The Battle for Christmasby Stephen Nissenbaum
Anyone who laments the excesses of Christmas might consider the Puritans of colonial Massachusetts: they simply outlawed the holiday. The Puritans had their reasons, since Christmas was once an occasion for drunkenness and riot, when poor "wassailers extorted food and drink from the well-to-do. In this intriguing and innovative work of social history, Stephen Nissenbaum rediscovers Christmas's carnival origins and shows how it was transformed, during the nineteenth century, into a festival of domesticity and consumerism.
Drawing on a wealth of period documents and illustrations, Nissenbaum charts the invention of our current Yuletide traditions, from St. Nicholas to the Christmas tree and, perhaps most radically, the practice of giving gifts to children. Bursting with detail, filled with subversive readings of such seasonal classics as "A Visit from St. Nicholas and A Christmas Carol, The Battle for Christmas captures the glorious strangeness of the past even as it helps us better understand our present.
From the Trade Paperback edition.
The New York Times Book Review
"Christmas . . . too often fails to wholly satisfy the spirit or the senses. How and why the yuletide came to this is the subject of historian Stephen Nissenbaum's fascinating new study. "
- Knopf Doubleday Publishing Group
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Meet the Author
Stephen Nissenbaum received his A.B. from Harvard College in 1961, his M.A. from Columbia University in 1963, and his Ph.D. from the University of Wisconsin in 1968. He has taught at the University of Massachusetts, Amherst since 1968, and is currently professor of history there. He has been the recipient of fellowships from the National Endowment for the Humanities, the American Council of Learned Societies, the American Antiquarian Society, the Massachusetts Historical Society, and the Charles Warren Center at Harvard. In addition, he was James P. Harrison Professor of History at the College of William and Mary, 1989-90. Active in the public humanities, he has served as member and president of the Massachusetts Foundation for the Humanities, and as historical advisor for several film productions. The Battle for Christmas was a Pulitzer Prize finalist in History in 1997.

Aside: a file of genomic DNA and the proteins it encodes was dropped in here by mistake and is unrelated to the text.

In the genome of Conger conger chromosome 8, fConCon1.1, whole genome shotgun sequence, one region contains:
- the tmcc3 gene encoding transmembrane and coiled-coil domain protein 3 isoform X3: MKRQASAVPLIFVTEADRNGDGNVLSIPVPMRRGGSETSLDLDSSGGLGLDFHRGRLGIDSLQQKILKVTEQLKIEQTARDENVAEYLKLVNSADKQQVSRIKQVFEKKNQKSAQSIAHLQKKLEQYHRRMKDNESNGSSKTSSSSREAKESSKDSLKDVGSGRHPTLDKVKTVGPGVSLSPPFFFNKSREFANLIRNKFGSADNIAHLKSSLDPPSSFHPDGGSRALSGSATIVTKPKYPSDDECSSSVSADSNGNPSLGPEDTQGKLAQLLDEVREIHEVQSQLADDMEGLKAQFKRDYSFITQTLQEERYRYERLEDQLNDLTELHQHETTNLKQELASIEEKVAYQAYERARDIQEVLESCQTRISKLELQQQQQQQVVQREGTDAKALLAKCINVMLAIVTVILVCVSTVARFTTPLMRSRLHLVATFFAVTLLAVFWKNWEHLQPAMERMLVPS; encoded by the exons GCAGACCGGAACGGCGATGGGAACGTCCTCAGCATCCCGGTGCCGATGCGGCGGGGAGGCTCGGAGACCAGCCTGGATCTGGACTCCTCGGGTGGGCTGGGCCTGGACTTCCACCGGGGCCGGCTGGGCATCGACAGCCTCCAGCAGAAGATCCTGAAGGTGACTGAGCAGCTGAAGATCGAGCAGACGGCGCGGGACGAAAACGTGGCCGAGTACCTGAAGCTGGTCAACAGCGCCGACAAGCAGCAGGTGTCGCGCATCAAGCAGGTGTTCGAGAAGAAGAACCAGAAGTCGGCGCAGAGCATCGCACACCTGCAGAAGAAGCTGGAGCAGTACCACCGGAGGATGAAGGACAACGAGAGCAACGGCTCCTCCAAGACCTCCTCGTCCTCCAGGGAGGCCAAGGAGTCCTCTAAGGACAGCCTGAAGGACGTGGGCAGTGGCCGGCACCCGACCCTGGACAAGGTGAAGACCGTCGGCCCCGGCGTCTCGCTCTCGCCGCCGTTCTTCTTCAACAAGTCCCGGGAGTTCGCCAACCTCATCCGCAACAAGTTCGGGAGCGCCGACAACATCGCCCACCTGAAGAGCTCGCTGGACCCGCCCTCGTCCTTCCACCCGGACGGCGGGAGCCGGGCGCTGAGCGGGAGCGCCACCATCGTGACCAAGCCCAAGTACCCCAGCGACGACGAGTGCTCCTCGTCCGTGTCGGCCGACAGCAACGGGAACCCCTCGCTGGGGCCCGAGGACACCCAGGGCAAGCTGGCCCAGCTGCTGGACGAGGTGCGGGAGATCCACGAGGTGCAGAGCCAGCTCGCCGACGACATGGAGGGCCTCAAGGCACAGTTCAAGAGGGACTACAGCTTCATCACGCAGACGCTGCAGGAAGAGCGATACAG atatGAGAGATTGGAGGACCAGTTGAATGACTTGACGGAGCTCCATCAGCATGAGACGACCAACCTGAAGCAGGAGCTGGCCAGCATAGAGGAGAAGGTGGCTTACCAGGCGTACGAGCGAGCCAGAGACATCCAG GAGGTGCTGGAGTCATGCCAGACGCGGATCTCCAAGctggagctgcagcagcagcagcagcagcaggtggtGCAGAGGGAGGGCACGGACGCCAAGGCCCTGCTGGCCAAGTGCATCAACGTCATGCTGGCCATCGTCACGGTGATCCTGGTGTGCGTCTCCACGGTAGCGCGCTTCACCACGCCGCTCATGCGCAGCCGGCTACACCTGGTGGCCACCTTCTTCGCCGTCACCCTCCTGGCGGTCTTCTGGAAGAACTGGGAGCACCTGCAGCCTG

From the Trade Paperback edition.
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I commend this book to all Americans of any religious persuasion, who would like to understand our most unavoidable holiday. I had a bittersweet reaction in reading that Harriet Beecher Stowe disliked Christmas for the same reasons I do, and apparently felt just as powerless to dodge it. It is fascinating as the mish-mosh of pseudohistory that we associate with Christmas is traced to its various sources and pulled together into a (reasonably) coherent whole. My one criticism is that Nissenbaum is inclined to a dualistic view of social classes (e.g. rich vs poor) that sometimes distorts his arguments and has perhaps limited his research. His favorite traditional model of Christmas festivity is the local English magnate hosting his tenants. He strains to explain the "breakdown" of this system by references to some highly unlikely causes, including "political street theater", etc, but misses, until the very end of the book, the most obvious explanation: the New Yorkers and New Englanders who command most of his attention in the first part of the book didn't have that relationship to one another. The modern office party is the closest survival. Even in medieval England, there were people who fell into neither category -- what did they do?